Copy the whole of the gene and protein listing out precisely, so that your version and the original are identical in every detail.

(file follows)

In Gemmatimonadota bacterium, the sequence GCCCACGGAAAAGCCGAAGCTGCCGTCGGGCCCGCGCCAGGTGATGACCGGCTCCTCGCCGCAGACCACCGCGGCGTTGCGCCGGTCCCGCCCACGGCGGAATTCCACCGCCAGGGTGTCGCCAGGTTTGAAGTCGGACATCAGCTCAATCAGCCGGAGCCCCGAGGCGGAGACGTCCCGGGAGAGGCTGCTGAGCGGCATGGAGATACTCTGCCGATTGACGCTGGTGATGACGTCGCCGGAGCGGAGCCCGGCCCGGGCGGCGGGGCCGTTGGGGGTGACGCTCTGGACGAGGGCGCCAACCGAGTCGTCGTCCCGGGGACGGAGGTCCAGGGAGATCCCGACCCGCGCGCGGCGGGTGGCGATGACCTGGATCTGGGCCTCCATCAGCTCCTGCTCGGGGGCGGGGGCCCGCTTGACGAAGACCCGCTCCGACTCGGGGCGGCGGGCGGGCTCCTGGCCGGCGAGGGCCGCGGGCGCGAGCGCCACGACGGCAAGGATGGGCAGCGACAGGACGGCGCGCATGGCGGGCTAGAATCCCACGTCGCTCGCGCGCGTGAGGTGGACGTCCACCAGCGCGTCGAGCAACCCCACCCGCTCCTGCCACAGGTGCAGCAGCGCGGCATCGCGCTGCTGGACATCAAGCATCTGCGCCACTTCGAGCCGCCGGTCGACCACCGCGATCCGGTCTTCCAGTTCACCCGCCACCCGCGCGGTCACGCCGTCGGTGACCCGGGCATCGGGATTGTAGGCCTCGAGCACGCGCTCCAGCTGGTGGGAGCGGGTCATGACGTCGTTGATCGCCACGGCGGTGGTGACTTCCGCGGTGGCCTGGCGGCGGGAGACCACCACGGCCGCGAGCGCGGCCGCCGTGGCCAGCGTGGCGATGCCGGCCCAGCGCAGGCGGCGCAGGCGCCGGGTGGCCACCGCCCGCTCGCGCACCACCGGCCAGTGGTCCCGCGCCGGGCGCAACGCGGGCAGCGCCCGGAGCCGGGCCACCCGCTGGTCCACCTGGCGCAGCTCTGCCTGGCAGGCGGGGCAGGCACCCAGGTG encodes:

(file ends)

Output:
In Gemmatimonadota bacterium, the sequence GCCCACGGAAAAGCCGAAGCTGCCGTCGGGCCCGCGCCAGGTGATGACCGGCTCCTCGCCGCAGACCACCGCGGCGTTGCGCCGGTCCCGCCCACGGCGGAATTCCACCGCCAGGGTGTCGCCAGGTTTGAAGTCGGACATCAGCTCAATCAGCCGGAGCCCCGAGGCGGAGACGTCCCGGGAGAGGCTGCTGAGCGGCATGGAGATACTCTGCCGATTGACGCTGGTGATGACGTCGCCGGAGCGGAGCCCGGCCCGGGCGGCGGGGCCGTTGGGGGTGACGCTCTGGACGAGGGCGCCAACCGAGTCGTCGTCCCGGGGACGGAGGTCCAGGGAGATCCCGACCCGCGCGCGGCGGGTGGCGATGACCTGGATCTGGGCCTCCATCAGCTCCTGCTCGGGGGCGGGGGCCCGCTTGACGAAGACCCGCTCCGACTCGGGGCGGCGGGCGGGCTCCTGGCCGGCGAGGGCCGCGGGCGCGAGCGCCACGACGGCAAGGATGGGCAGCGACAGGACGGCGCGCATGGCGGGCTAGAATCCCACGTCGCTCGCGCGCGTGAGGTGGACGTCCACCAGCGCGTCGAGCAACCCCACCCGCTCCTGCCACAGGTGCAGCAGCGCGGCATCGCGCTGCTGGACATCAAGCATCTGCGCCACTTCGAGCCGCCGGTCGACCACCGCGATCCGGTCTTCCAGTTCACCCGCCACCCGCGCGGTCACGCCGTCGGTGACCCGGGCATCGGGATTGTAGGCCTCGAGCACGCGCTCCAGCTGGTGGGAGCGGGTCATGACGTCGTTGATCGCCACGGCGGTGGTGACTTCCGCGGTGGCCTGGCGGCGGGAGACCACCACGGCCGCGAGCGCGGCCGCCGTGGCCAGCGTGGCGATGCCGGCCCAGCGCAGGCGGCGCAGGCGCCGGGTGGCCACCGCCCGCTCGCGCACCACCGGCCAGTGGTCCCGCGCCGGGCGCAACGCGGGCAGCGCCCGGAGCCGGGCCACCCGCTGGTCCACCTGGCGCAGCTCTGCCTGGCAGGCGGGGCAGGCACCCAGGTG encodes: